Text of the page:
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Language reference

The language reference contains a technical reference for the Slice language.

Slice consists of three sub-languages:

  • A core Slice language for defining types and contracts
  • A preprocessing language for conditional compilation
  • A language for describing definitions with doc comments

Each of these sub-languages are in turn specified by a set of two context-free grammars:

  • Lexical grammars specify how Unicode characters are combined to form basic tokens and
  • syntactic grammars specify how tokens produced by the lexical grammar are combined to form full expressions.

Context-free grammars consist of a set of symbols and productions. Symbols are abstract elements of the language that can represent anything from single characters to entire expressions. Productions are sets of rules that specify how symbols can be combined to produce other symbols.

This language reference defines grammars through their productions. These productions are written using ANTLR's version of Extended Backus-Naur Form.

Productions start with the symbol they produce, followed by a colon. This is then followed by a set of rules separated by vertical bars, and finally a semicolon to finish the production. For productions with multiple rules, each rule is matched independently of any others. Additionally, the order of rules is arbitrary and doesn't imply any level of precedence.

Rules are defined by a sequence of one or more symbols. For a rule to match, all its symbols must match, in the order they're specified.By default a symbol is matched a single time, but this is modified by the following characters:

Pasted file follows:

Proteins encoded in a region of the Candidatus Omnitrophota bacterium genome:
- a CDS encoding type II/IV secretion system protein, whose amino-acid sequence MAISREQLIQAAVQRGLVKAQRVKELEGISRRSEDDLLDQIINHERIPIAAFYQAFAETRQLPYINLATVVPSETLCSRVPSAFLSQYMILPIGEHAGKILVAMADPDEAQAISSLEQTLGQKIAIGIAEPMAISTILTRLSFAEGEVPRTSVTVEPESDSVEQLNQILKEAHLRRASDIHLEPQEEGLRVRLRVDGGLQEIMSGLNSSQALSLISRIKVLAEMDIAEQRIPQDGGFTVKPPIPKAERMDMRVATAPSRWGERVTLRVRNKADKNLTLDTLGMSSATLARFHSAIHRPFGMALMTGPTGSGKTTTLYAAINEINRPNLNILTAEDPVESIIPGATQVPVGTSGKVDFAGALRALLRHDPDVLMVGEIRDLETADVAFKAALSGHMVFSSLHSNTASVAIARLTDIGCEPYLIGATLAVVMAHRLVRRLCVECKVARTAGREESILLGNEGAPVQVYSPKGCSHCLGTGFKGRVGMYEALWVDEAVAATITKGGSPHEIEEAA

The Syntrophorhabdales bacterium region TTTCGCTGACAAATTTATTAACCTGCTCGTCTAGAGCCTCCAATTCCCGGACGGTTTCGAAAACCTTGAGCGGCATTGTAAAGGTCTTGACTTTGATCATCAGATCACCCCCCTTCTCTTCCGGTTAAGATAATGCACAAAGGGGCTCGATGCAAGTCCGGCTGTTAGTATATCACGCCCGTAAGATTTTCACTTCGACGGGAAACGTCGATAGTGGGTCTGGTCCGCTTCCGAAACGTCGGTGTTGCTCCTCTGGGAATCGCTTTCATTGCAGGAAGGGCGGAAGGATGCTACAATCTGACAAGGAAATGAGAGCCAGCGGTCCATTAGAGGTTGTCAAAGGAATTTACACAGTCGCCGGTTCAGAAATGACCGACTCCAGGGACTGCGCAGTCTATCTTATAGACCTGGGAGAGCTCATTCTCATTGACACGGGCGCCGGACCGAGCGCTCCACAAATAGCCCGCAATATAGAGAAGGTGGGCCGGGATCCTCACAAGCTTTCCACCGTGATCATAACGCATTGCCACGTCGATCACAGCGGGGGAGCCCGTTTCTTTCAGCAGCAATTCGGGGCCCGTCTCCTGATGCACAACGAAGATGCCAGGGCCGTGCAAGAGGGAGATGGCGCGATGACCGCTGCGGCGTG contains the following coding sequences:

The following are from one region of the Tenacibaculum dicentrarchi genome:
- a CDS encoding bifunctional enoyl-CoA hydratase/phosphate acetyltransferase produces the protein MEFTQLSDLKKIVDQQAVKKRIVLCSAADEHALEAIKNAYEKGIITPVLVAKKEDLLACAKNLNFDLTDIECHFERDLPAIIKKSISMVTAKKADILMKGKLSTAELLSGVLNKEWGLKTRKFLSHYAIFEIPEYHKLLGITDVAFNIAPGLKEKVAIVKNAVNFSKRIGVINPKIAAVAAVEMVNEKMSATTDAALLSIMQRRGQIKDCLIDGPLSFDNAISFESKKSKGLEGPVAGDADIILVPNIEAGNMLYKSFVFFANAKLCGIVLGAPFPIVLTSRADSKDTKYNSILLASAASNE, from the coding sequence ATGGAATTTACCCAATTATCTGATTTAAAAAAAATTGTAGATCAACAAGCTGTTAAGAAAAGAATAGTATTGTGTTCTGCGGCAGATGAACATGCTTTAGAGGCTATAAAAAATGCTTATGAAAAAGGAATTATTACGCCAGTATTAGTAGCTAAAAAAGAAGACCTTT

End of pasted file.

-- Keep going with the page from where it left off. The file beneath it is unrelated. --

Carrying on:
• ? : match this symbol 0 or 1 times
  • * : match this symbol 0 or more times
  • + : match this symbol 1 or more times

Additionally, symbols can be grouped into sub-rules using parenthesis: (symbol1+ symbol2)?. These sub-rules function the same as rules: their contents must be matched fully, and in order.

Symbols produced by lexical grammars are written in snake_case and symbols produced by syntactic grammars are written in PascalCase.

We define several convenience symbols that exist only to improve readability and do not necessarily appear within actual implementations. These convenience tokens are written in SCREAMING_SNAKE_CASE and are defined by the following regular expressions:

LETTER: "[a-zA-Z]";
DIGIT: "[0-9]";
ALPHANUMERIC: "[_a-zA-Z0-9]";
CHARACTER: "[^\n]";

Additionally, some rules consist of zero symbols, meaning that they match exactly nothing. For the sake of readability, we explicitly state that they match EMPTY. It is important to note that EMPTY is not a symbol, but a placeholder for the absence of symbols.

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